The landscapes you see and outdoor opportunities that await you today in Fulton County are the result of thousands of years of natural and human forces molding the landscape. The Illinois River, traveling in an ancient channel of the mighty Mississippi, marks the county’s southeastern boundary. Along the bluff here Native Americans built mounds that are still visible today. Strip mining for coal left an inheritance of many hundreds of lakes and ponds—so many that Fulton County ranks second in Illinois, with over 2,500 water impoundments! Deep ravines and bottomlands—the largest these, the Spoon River valley—make for a landscape of considerable character and variety. Recent and ongoing conservation and restoration efforts have created a rich suite of opportunities that awaits those who visit.
Abundant bird watching as well as chances to see deer, coyote, fox, badger, and other wildlife—even fish feeding—are all within your reach. Several of the top public wildlife viewing opportunities are highlighted in the Canton Loop of the Illinois River Country Nature Trail which features twelve diverse sites. Print copies of the Canton Loop guide are available upon request from the Canton Area Chamber of Commerce (309-647-2677 or www.cantonillinois.org/chamber). The Illinois River Country Nature Trail project offers seven “loops” of outdoor recreation and wildlife viewing activities. These stretch from Canton and Havana north through Illinois River Country all the way to Princeton and Ottawa. This same set of outdoor recreation and tourism attractions is now being shared with visitors through the Illinois River Road National Scenic Byway. The Illinois River Road was designated one of America’s Byways in 2005, and many new programs to welcome and guide travelers are now in the works. Learn more about the National Scenic Byway and new developments at www.illinoisriverroad.org.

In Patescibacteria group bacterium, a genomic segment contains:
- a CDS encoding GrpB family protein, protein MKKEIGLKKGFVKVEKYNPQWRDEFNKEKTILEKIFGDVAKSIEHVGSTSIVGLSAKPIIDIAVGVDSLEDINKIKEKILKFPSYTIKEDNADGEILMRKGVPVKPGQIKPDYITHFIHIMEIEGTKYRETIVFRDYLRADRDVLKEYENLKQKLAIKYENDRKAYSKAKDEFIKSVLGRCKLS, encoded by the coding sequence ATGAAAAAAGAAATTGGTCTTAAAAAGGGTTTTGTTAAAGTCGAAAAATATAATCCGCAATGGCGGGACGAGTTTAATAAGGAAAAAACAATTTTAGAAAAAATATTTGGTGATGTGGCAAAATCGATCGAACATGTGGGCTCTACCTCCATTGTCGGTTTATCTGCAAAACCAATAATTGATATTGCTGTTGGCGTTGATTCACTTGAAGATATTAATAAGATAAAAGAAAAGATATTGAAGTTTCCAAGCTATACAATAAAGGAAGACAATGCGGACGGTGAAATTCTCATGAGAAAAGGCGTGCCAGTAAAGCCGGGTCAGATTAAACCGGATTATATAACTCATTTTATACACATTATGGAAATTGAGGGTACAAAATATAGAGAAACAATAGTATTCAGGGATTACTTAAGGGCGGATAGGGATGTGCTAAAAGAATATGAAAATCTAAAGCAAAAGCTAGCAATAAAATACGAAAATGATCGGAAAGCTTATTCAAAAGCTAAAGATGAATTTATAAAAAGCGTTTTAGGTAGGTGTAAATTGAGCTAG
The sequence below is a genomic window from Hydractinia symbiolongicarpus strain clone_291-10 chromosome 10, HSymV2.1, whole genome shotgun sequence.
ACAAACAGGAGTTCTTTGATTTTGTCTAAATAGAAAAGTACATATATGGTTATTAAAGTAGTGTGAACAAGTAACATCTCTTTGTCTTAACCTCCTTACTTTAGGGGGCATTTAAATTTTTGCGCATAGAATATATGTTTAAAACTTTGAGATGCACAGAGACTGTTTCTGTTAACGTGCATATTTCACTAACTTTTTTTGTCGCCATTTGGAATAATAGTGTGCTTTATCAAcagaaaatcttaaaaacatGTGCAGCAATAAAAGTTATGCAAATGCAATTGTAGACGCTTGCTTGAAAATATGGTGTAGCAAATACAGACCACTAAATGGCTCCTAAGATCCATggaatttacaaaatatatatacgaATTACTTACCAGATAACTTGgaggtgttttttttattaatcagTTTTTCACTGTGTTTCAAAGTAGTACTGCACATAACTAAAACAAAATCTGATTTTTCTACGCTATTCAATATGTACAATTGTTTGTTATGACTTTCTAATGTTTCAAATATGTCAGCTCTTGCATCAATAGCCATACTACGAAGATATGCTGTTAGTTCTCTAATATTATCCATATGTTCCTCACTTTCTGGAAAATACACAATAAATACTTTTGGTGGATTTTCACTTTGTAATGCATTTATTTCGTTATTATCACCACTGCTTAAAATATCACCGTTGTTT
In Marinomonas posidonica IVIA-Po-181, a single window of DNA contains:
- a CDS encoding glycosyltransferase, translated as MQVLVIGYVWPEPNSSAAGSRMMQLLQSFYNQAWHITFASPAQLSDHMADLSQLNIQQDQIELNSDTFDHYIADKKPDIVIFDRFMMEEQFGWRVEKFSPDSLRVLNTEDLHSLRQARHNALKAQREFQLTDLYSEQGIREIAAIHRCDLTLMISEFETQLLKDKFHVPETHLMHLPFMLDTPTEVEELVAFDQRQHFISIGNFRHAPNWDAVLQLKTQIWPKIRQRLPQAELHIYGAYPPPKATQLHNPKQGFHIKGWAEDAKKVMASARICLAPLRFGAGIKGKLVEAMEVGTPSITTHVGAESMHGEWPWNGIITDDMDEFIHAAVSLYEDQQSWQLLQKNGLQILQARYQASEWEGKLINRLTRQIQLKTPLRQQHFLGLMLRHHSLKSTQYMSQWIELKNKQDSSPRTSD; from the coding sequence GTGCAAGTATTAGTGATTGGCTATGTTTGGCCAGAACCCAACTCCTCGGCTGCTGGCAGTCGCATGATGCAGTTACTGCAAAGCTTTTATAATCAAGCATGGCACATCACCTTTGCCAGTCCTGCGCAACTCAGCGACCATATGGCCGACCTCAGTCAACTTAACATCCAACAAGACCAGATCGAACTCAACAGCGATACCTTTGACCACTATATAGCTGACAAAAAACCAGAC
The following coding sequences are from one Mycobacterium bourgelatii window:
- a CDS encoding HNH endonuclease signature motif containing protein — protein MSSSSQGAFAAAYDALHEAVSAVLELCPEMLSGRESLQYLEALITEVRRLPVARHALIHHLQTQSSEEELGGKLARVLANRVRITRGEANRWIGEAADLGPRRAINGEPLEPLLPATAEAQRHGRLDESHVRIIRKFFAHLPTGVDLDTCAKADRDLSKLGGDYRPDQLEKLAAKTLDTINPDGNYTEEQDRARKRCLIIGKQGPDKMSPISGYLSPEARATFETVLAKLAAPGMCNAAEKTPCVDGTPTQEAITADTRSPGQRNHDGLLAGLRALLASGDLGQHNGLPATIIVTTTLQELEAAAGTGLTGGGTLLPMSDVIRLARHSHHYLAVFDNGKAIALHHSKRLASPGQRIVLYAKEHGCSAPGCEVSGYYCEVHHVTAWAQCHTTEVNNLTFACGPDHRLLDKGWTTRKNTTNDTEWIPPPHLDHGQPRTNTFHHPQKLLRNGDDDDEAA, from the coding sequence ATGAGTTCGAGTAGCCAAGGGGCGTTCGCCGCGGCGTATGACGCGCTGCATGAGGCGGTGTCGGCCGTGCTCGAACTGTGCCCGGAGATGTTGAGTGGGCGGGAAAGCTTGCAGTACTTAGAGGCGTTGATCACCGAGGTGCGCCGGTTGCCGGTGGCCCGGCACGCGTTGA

Traveling the Scenic Byway south from the junction of Illinois Routes 78 & 97 and US Route 24, you’ll find a remarkable vista opening up before you as you drop down into the Illinois River Valley. The complex of lakes, wetlands, prairie and forest plantings ahead is The Nature Conservancy’s Emiquon Preserve. It stretches roughly 5 miles north to south and about 3 miles wide, including uplands west of the highway. The big lake you see here today, Thompson Lake, has returned after an absence of more than 80 years. Lakes and wetlands once existed along much of the Illinois River, providing crucial habitat for fish, waterfowl, and other wildlife.
Thompson Lake and the lands and waters surrounding it were transformed from a private hunting and fishing club around the turn of the 20th century, to one of the largest farms in Illinois. In 2000, the site was purchased by The Nature Conservancy, and work began toward restoration. Now the lake and wetlands have returned in dramatic fashion. The Nature Conservancy plans to manage the site to mimic the natural conditions and cycles of drought and flood necessary to support a rich diversity of plants and animals. Water levels in Thompson Lake will vary from season to season and year to year creating a dynamic landscape to which visitors will want to return.
The Emiquon National Wildlife Refuge is just to the south, and together the two Emiquon sites offer a wide range of outdoor activities, including hunting and fishing, hiking, canoeing, and, of course, ample wildlife viewing. A visit to the Emiquon sites should begin with a stop at Dickson Mounds Museum for an orientation to the opportunities to enjoy and learn about the surrounding landscape. While there, don’t miss the chance to see how humans have used the rich natural resources of the Illinois River Valley and surrounding landscape for 12,000 years.